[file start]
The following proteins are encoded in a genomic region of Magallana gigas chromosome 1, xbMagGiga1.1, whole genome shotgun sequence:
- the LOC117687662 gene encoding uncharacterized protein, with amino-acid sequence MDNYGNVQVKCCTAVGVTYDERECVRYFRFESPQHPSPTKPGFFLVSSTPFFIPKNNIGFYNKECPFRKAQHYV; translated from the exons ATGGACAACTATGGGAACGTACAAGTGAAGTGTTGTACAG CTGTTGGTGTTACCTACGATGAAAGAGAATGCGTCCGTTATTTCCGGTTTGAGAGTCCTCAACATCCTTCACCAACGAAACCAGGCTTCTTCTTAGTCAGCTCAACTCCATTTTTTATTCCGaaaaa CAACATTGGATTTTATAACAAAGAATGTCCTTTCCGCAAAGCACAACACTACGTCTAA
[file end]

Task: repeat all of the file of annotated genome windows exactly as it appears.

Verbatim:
The following proteins are encoded in a genomic region of Magallana gigas chromosome 1, xbMagGiga1.1, whole genome shotgun sequence:
- the LOC117687662 gene encoding uncharacterized protein, with amino-acid sequence MDNYGNVQVKCCTAVGVTYDERECVRYFRFESPQHPSPTKPGFFLVSSTPFFIPKNNIGFYNKECPFRKAQHYV; translated from the exons ATGGACAACTATGGGAACGTACAAGTGAAGTGTTGTACAG CTGTTGGTGTTACCTACGATGAAAGAGAATGCGTCCGTTATTTCCGGTTTGAGAGTCCTCAACATCCTTCACCAACGAAACCAGGCTTCTTCTTAGTCAGCTCAACTCCATTTTTTATTCCGaaaaa CAACATTGGATTTTATAACAAAGAATGTCCTTTCCGCAAAGCACAACACTACGTCTAA